This is where Microsoft is trying to make a difference apparently. The idea being that you don’t have to ask yourself whether someone has access to the central storage depository (OneDrive) or not. Based on the recipients email address the system will simply check whether the recipient is a known user, prompt the user to create an account so he or she can then authenticate and open and edit the file.
“Nice, but what if my org doesn’t use OneDrive?”
This is where I actually got a bit excited while watching the recorded session as they recognize this scenario and are actively working on including other cloud storage systems like Dropbox to work with this feature as well. So no vendor lock-in on OneDrive… nice!
I am curious though as to what the larger implications are going to be with this. The main one being data consistency….
Like how do I, as a recipient, ensure that the attachments I receive in this way remain unchanged and available? With attachments received in the old fashioned way the sender would not be able to change my copy of the mail/attachments as it would physically be located in my mail box. With this new way the attachment on the OneDrive location can easily be changed or even removed by the author and/or other recipients. This could cause questions in regards to legal implications and E-Discovery needs.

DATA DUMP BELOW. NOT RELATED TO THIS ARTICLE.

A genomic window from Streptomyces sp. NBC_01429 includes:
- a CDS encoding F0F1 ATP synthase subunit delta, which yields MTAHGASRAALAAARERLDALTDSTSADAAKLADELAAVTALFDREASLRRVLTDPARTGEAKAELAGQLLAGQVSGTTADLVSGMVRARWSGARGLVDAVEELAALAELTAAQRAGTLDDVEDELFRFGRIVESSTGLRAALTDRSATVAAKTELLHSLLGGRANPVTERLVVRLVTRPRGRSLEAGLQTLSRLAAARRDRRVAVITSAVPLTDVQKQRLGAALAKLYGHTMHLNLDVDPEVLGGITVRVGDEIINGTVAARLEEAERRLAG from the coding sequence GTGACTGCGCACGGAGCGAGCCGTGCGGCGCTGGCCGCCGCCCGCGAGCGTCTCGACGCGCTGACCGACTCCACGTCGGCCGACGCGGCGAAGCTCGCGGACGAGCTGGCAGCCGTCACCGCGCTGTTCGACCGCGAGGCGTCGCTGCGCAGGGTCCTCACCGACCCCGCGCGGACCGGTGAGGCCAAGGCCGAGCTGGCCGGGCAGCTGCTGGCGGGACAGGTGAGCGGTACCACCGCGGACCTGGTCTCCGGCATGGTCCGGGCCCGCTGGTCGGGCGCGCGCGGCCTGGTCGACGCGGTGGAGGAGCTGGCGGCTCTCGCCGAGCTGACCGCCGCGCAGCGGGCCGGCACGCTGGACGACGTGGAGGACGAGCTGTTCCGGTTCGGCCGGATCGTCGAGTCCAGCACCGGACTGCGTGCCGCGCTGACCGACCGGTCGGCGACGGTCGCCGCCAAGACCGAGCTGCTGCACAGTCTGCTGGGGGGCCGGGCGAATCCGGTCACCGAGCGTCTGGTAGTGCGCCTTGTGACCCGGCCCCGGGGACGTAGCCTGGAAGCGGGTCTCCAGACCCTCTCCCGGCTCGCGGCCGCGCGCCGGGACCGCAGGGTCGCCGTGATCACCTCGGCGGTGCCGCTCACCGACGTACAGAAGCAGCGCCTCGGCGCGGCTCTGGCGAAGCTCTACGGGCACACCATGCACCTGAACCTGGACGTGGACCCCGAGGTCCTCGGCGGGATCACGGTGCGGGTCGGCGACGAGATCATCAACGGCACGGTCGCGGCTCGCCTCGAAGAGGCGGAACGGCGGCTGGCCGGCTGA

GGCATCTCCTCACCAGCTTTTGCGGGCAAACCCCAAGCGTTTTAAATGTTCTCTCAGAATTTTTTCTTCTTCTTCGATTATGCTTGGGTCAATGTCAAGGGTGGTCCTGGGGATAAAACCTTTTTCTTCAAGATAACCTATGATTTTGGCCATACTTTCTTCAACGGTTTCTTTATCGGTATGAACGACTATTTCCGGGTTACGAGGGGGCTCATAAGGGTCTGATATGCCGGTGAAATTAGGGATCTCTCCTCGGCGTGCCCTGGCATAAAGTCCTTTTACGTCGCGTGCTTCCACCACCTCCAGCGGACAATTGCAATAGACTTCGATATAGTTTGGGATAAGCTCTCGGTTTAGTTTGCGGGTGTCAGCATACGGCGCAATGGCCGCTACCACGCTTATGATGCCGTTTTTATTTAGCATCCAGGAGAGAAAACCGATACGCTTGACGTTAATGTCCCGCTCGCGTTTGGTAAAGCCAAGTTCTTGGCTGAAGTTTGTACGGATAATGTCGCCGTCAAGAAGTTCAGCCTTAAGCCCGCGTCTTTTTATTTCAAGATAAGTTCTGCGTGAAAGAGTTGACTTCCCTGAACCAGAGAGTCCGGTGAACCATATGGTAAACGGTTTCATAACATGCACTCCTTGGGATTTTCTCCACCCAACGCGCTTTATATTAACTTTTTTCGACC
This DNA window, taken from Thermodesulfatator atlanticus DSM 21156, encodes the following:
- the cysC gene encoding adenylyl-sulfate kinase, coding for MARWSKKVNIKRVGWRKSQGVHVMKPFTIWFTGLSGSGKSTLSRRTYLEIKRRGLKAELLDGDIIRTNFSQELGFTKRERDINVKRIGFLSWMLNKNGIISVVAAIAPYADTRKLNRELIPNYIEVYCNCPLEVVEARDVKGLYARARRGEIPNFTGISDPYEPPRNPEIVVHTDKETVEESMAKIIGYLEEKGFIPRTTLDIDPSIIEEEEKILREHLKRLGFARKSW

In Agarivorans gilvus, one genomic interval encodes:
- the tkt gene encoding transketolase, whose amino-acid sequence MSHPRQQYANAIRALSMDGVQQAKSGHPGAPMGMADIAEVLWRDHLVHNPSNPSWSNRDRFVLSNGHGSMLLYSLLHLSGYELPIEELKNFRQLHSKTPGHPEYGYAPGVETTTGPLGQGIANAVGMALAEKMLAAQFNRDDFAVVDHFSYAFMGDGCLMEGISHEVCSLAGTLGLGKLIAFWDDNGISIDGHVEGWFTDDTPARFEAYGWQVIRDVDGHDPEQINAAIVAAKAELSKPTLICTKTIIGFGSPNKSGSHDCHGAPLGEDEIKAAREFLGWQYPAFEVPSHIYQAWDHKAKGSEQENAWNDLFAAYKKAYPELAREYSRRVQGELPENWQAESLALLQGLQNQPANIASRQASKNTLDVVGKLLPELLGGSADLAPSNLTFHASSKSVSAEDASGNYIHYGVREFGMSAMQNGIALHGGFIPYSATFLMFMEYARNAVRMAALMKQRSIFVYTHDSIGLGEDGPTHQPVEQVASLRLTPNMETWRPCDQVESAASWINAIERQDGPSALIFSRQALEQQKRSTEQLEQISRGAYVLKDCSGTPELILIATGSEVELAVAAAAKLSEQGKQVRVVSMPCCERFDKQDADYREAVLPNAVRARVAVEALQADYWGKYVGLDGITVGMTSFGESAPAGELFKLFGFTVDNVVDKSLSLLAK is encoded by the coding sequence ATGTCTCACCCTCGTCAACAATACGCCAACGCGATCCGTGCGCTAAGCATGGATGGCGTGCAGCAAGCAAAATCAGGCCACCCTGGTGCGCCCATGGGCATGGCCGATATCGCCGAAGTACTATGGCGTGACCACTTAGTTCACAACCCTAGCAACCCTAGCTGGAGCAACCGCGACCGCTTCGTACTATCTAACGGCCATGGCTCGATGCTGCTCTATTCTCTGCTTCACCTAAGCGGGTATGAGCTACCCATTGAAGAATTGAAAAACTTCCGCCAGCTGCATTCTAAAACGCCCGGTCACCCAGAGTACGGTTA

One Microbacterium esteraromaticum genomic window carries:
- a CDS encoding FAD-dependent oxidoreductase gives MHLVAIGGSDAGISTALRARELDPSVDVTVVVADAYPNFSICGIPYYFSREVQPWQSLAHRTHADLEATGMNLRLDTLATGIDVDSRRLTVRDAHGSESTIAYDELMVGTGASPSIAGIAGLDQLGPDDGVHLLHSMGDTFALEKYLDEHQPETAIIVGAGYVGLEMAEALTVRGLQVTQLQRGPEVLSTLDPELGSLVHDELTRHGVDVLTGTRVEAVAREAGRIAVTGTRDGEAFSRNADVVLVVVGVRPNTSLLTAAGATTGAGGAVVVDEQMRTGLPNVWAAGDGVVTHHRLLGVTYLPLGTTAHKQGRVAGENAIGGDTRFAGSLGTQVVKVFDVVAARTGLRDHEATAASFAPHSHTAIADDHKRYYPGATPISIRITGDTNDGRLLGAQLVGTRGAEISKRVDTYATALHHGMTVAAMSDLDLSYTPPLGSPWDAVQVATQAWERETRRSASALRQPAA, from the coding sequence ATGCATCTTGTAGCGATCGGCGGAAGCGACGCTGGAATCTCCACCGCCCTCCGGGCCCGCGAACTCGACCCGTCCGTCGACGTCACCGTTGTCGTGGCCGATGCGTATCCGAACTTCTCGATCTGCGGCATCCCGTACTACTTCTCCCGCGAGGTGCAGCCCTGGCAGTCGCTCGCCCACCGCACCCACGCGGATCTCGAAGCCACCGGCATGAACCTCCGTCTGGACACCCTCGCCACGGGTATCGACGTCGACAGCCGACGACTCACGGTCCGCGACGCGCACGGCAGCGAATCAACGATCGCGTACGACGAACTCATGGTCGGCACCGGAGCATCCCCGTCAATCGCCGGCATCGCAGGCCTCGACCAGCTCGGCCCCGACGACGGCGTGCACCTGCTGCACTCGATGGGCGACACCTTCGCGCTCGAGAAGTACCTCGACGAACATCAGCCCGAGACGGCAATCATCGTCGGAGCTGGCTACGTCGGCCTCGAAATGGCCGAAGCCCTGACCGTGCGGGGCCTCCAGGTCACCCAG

Overall I think Microsoft has just throw down a serious challenge to the other major players in this market and I look forward to seeing what they are going to do!
Tidbits about this feature from watching the session recording:
Automatically suggests to upload large attachments to OneDrive instead of sending as attachments
Easy ‘share from OneDrive’ options that will upload and set the correct accessibility settings
Previews without downloading (cloud only)
Support for non-Office files
Real time online co-authoring for MS Office files through O365
User can control whether attachments are send as a ‘cloud attachment’ or authentic attachment
Works both for on-prem as well as for O365 environments
Allows users to connect to multiple cloud storage platforms & accounts
Is planned to work with different cloud storage providers. Talks are already underway with DropBox
The session “Rethinking attachments: Collaborating in Outlook with OneDrive” is available online.Watch the session here yourself (I’m not sure how long this will be up) or check out the sessions detail sheet.